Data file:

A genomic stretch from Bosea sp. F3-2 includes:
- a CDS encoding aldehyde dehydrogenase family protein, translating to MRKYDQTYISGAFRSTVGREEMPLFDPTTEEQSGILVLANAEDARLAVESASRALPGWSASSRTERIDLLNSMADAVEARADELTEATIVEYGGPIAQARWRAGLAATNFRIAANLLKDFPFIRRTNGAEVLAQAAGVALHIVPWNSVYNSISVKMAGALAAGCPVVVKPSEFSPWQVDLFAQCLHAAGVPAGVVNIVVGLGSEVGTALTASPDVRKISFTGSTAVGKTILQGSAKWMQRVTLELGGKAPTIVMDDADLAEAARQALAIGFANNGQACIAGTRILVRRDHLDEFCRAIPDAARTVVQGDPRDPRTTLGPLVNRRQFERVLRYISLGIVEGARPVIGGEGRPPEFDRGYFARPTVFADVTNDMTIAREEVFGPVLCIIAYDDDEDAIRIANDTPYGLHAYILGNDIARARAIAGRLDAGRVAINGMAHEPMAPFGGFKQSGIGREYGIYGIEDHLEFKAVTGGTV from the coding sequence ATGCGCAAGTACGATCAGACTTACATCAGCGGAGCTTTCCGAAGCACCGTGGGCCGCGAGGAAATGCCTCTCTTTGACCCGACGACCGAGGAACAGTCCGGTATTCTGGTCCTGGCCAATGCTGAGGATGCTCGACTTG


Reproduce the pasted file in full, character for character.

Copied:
A genomic stretch from Bosea sp. F3-2 includes:
- a CDS encoding aldehyde dehydrogenase family protein, translating to MRKYDQTYISGAFRSTVGREEMPLFDPTTEEQSGILVLANAEDARLAVESASRALPGWSASSRTERIDLLNSMADAVEARADELTEATIVEYGGPIAQARWRAGLAATNFRIAANLLKDFPFIRRTNGAEVLAQAAGVALHIVPWNSVYNSISVKMAGALAAGCPVVVKPSEFSPWQVDLFAQCLHAAGVPAGVVNIVVGLGSEVGTALTASPDVRKISFTGSTAVGKTILQGSAKWMQRVTLELGGKAPTIVMDDADLAEAARQALAIGFANNGQACIAGTRILVRRDHLDEFCRAIPDAARTVVQGDPRDPRTTLGPLVNRRQFERVLRYISLGIVEGARPVIGGEGRPPEFDRGYFARPTVFADVTNDMTIAREEVFGPVLCIIAYDDDEDAIRIANDTPYGLHAYILGNDIARARAIAGRLDAGRVAINGMAHEPMAPFGGFKQSGIGREYGIYGIEDHLEFKAVTGGTV from the coding sequence ATGCGCAAGTACGATCAGACTTACATCAGCGGAGCTTTCCGAAGCACCGTGGGCCGCGAGGAAATGCCTCTCTTTGACCCGACGACCGAGGAACAGTCCGGTATTCTGGTCCTGGCCAATGCTGAGGATGCTCGACTTG